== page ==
The prince McBride


To his fans, Danny McBride is the funniest man in the US. They’re not far wrong, as Your Highness– a sort of Princess Bride with Minotaur knobs on – proves. So what do US reviewers have against him? He tells TARA BRADYabout his issues with the press, his love of profanity and his Northern Irish homecoming

‘SO MUCH of the movie industry is based on what happens in the first three days. But think back. How many people went to see Ghostbustersin the first three days? I don’t want to watch a movie on a ticking fucking clock – I want to watch a movie when I get around to it. It’s crazy shit.”

Danny McBride takes another swig of Red Bull. It’s entirely understandable in the circumstances. Tonight he’s in Dublin for the last stop on a globetrotting publicity tour for Your Highness. This morning he was doing much the same thing in Glasgow. With his A-list co-stars currently occupied elsewhere – Natalie Portman is on a maternity break and James Franco is off attending university – McBride has been shouldered with the lion’s share of press engagements.

Thing is, he’s not exactly enamoured with the press right now. It’s cool. He’s not miffed with us. Why would he be? In this part of the world a Danny McBride flick is far more likely to receive a good notice than a kicking. But on the back of last weekend’s characteristically scathing batch of US-based reviews for his new, potty-mouthed Princess Bride adventure, he wouldn’t mind having a quiet word with our critical brethren over the water.

What do American broadsheets have against the new Golden Age of Hollywood Comedy? “I don’t get these fucking people,” he says. “You pick up a review in America and they got nothing to say about the movie. They’re writing about all this other shit. They’re reviewing numbers. They’re reviewing career paths. They’re reviewing James Franco at the Oscars. Celebrity is a massive industry in America, and it creeps in to everything. My favourite kind of joke is an inside joke – the kind where I’m laughing my ass off and you look totally fucking stupid for not getting it. I’ve been in cinemas all over with people laughing their asses off at this movie. These critics mostly live in Los Angeles, the least humorous place in the world. It’s hard to make those jaded motherfuckers laugh.”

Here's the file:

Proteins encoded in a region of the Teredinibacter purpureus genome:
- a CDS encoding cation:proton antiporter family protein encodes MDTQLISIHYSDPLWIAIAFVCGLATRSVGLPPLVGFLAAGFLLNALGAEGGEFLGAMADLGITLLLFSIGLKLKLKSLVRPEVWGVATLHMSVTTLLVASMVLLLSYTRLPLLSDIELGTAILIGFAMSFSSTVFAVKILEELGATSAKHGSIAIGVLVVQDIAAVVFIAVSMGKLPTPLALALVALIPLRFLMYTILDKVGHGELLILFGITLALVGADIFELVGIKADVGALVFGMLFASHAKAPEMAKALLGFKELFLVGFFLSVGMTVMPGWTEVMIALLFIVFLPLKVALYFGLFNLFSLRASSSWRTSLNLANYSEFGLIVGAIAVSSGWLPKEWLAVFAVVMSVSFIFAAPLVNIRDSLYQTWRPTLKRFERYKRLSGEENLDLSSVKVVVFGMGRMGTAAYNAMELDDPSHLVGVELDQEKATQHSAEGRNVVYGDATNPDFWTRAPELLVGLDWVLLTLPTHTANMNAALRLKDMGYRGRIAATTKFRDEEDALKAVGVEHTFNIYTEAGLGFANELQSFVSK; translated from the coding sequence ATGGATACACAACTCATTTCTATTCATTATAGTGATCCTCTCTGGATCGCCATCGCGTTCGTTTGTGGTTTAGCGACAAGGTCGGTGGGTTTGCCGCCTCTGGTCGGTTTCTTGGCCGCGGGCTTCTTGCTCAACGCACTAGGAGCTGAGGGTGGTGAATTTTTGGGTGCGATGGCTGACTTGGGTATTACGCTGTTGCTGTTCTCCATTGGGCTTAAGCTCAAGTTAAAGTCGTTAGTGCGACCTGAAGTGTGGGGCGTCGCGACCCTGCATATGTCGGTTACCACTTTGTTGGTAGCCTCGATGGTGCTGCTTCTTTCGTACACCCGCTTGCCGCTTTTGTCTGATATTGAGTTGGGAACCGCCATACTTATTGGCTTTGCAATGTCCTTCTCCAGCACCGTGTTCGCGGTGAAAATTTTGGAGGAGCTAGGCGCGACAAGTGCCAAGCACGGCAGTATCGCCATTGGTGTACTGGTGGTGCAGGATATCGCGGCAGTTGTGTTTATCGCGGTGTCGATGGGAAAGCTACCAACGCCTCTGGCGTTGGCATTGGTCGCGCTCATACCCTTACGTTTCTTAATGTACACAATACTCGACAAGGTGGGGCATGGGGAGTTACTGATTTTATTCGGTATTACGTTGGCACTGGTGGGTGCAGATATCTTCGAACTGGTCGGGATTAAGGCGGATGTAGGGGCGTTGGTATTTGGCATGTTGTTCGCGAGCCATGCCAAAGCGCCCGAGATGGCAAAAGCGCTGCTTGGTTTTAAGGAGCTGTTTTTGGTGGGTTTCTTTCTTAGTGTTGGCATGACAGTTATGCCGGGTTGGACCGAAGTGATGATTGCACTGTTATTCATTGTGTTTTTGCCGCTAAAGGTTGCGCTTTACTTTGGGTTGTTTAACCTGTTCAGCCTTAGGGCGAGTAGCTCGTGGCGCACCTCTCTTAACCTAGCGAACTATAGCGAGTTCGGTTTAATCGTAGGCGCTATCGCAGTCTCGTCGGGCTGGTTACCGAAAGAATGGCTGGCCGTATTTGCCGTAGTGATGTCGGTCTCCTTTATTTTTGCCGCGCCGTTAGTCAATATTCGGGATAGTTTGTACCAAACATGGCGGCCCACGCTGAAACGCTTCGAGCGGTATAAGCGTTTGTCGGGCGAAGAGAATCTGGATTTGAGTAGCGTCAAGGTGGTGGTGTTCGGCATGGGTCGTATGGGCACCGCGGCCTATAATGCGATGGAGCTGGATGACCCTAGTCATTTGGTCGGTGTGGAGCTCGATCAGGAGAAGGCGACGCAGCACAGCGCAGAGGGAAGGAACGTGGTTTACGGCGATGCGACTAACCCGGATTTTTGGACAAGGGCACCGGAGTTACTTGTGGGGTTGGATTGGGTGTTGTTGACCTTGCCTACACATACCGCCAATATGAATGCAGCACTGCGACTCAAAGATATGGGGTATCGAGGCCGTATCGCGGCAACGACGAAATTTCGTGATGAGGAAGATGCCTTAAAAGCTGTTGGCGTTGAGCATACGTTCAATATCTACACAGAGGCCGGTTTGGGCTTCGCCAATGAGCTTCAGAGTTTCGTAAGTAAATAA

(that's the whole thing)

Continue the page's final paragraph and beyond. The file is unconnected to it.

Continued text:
He need not trouble himself unduly. To his fans, Danny McBride is the funniest man in the US. They’re not far wrong. Proudly profane and cheerfully anarchic, McBride belongs to the same noble lineage of F-blinders as Richard Prior. He’s also the hands-down best thing in every movie he’s turned out for, the crass tour-de-force inhabiting the corners of Superbad, Hot Rodand The Heartbreak Kid.

“I’ve always loved comedy that wasn’t appropriate for my age. I was always into shit that was way dirtier than what I should have been watching, and I’m still thinking about the kind of movie I’d like to have seen when I was 14. I loved anything that felt naughty.

“When I was in fifth grade I had all of Eddie Murphy’s Delirious memorised. It was the funniest shit I had ever seen.”

Born in Statesboro, Georgia, and raised in Fredericksburg, Virginia, McBride attributes his comedy chops to a misspent youth in redneck surroundings.

“I basically just watched movies. I was no good at being a redneck. I didn’t go hunting. I didn’t have a huge four-wheel drive. Instead I found those dudes hilarious. Jody Hill, who I write with, was a punk-rock kid from North Carolina. We just didn’t look good in trucks.”

At the University of North Carolina, McBride and Hill hooked up with film-maker David Gordon Green, who went on to direct such highly regarded indie classics as George Washingtonand All the Real Girls. But Danny and Jody just wanted to write “some funny shit”. Like all good film students, they dutifully decamped to LA. “It was the usual amazing series of jobs as a waiter. You leave film school, you wait tables.”